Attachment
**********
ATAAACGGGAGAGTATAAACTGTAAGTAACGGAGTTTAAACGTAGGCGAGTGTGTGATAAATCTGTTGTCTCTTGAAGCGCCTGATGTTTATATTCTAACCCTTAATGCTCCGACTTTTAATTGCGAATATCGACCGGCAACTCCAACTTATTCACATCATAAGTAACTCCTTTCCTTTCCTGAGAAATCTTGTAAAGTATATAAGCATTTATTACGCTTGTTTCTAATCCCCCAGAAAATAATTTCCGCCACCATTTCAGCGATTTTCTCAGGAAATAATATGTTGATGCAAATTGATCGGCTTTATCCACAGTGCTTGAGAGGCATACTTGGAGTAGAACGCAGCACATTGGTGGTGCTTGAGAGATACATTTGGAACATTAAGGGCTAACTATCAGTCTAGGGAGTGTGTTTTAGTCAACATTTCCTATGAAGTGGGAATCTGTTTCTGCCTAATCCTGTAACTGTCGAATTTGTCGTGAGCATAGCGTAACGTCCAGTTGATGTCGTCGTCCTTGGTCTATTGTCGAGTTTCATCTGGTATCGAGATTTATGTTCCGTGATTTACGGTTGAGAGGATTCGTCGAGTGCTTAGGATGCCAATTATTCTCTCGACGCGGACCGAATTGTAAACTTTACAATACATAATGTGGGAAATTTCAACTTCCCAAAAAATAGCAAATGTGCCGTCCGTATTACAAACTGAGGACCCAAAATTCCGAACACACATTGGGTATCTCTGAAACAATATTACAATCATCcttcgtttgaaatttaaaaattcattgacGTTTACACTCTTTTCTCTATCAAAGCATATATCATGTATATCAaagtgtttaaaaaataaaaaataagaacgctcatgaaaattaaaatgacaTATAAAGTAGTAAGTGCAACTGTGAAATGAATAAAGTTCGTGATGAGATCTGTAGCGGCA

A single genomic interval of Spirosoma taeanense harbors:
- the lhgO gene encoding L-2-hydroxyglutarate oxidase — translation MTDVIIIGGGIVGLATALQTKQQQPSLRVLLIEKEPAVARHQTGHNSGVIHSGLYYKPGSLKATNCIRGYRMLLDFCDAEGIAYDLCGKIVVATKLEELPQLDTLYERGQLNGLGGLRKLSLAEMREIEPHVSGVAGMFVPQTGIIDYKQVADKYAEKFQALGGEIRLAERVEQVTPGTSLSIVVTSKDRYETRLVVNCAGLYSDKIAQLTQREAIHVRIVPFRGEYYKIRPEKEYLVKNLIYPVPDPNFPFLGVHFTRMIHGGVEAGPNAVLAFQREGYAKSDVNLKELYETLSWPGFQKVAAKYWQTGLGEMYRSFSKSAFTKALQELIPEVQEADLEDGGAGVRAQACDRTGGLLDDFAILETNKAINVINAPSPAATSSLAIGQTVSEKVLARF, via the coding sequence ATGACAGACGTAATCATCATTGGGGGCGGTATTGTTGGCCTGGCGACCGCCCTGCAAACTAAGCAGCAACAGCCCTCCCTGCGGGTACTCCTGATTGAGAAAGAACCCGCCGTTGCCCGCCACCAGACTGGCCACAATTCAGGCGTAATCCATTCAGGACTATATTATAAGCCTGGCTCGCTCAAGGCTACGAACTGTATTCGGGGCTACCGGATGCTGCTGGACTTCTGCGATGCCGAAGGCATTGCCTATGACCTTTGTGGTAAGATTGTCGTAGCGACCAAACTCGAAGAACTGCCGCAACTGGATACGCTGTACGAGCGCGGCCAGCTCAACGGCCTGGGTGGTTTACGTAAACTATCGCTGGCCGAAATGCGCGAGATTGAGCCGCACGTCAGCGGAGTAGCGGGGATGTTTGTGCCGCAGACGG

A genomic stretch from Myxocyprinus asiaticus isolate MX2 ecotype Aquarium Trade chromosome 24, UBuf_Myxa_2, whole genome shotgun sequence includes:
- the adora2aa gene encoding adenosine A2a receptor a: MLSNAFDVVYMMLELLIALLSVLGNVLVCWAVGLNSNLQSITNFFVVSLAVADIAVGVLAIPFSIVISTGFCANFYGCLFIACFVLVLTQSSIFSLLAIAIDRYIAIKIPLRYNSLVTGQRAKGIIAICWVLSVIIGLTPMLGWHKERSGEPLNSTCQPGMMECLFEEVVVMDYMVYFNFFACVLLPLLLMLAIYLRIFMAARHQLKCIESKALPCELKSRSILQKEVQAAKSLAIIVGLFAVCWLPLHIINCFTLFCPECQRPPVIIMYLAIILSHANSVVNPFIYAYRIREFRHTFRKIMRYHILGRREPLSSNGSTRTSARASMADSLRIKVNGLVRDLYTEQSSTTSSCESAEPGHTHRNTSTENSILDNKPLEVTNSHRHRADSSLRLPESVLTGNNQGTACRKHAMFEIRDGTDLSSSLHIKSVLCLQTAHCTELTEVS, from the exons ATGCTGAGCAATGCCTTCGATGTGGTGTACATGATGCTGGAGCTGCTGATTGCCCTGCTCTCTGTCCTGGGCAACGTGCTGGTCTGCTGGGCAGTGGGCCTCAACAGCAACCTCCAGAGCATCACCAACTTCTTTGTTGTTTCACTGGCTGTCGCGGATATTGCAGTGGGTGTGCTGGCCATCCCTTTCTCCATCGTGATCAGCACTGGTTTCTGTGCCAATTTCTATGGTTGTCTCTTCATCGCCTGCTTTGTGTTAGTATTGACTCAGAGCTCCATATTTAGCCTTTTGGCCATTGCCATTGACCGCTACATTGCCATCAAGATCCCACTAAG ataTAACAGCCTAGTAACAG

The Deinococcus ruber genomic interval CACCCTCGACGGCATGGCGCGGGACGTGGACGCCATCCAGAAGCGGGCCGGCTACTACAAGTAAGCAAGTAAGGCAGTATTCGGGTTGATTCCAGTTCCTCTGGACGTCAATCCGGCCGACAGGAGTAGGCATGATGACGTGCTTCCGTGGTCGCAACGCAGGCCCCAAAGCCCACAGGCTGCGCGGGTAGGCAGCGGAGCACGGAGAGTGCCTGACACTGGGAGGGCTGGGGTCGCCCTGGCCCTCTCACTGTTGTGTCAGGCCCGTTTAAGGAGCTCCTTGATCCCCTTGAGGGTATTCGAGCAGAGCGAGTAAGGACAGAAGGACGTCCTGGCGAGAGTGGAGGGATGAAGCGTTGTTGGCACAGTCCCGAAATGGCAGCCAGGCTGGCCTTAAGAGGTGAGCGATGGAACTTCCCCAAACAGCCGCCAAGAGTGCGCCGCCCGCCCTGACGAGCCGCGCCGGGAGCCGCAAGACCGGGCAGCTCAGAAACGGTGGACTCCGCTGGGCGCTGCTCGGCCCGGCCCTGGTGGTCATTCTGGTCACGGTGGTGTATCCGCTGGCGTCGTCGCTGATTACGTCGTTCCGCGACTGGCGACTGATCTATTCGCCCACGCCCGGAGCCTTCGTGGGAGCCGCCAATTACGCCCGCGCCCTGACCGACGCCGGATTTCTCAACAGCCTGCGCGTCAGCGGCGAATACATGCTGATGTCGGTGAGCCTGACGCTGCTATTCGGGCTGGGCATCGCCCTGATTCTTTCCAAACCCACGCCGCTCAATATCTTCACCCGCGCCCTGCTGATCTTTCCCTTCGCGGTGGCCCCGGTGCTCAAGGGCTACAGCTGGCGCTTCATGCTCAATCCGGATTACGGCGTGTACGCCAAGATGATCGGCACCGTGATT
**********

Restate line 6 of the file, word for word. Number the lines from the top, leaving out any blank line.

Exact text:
The Deinococcus ruber genomic interval CACCCTCGACGGCATGGCGCGGGACGTGGACGCCATCCAGAAGCGGGCCGGCTACTACAAGTAAGCAAGTAAGGCAGTATTCGGGTTGATTCCAGTTCCTCTGGACGTCAATCCGGCCGACAGGAGTAGGCATGATGACGTGCTTCCGTGGTCGCAACGCAGGCCCCAAAGCCCACAGGCTGCGCGGGTAGGCAGCGGAGCACGGAGAGTGCCTGACACTGGGAGGGCTGGGGTCGCCCTGGCCCTCTCACTGTTGTGTCAGGCCCGTTTAAGGAGCTCCTTGATCCCCTTGAGGGTATTCGAGCAGAGCGAGTAAGGACAGAAGGACGTCCTGGCGAGAGTGGAGGGATGAAGCGTTGTTGGCACAGTCCCGAAATGGCAGCCAGGCTGGCCTTAAGAGGTGAGCGATGGAACTTCCCCAAACAGCCGCCAAGAGTGCGCCGCCCGCCCTGACGAGCCGCGCCGGGAGCCGCAAGACCGGGCAGCTCAGAAACGGTGGACTCCGCTGGGCGCTGCTCGGCCCGGCCCTGGTGGTCATTCTGGTCACGGTGGTGTATCCGCTGGCGTCGTCGCTGATTACGTCGTTCCGCGACTGGCGACTGATCTATTCGCCCACGCCCGGAGCCTTCGTGGGAGCCGCCAATTACGCCCGCGCCCTGACCGACGCCGGATTTCTCAACAGCCTGCGCGTCAGCGGCGAATACATGCTGATGTCGGTGAGCCTGACGCTGCTATTCGGGCTGGGCATCGCCCTGATTCTTTCCAAACCCACGCCGCTCAATATCTTCACCCGCGCCCTGCTGATCTTTCCCTTCGCGGTGGCCCCGGTGCTCAAGGGCTACAGCTGGCGCTTCATGCTCAATCCGGATTACGGCGTGTACGCCAAGATGATCGGCACCGTGATT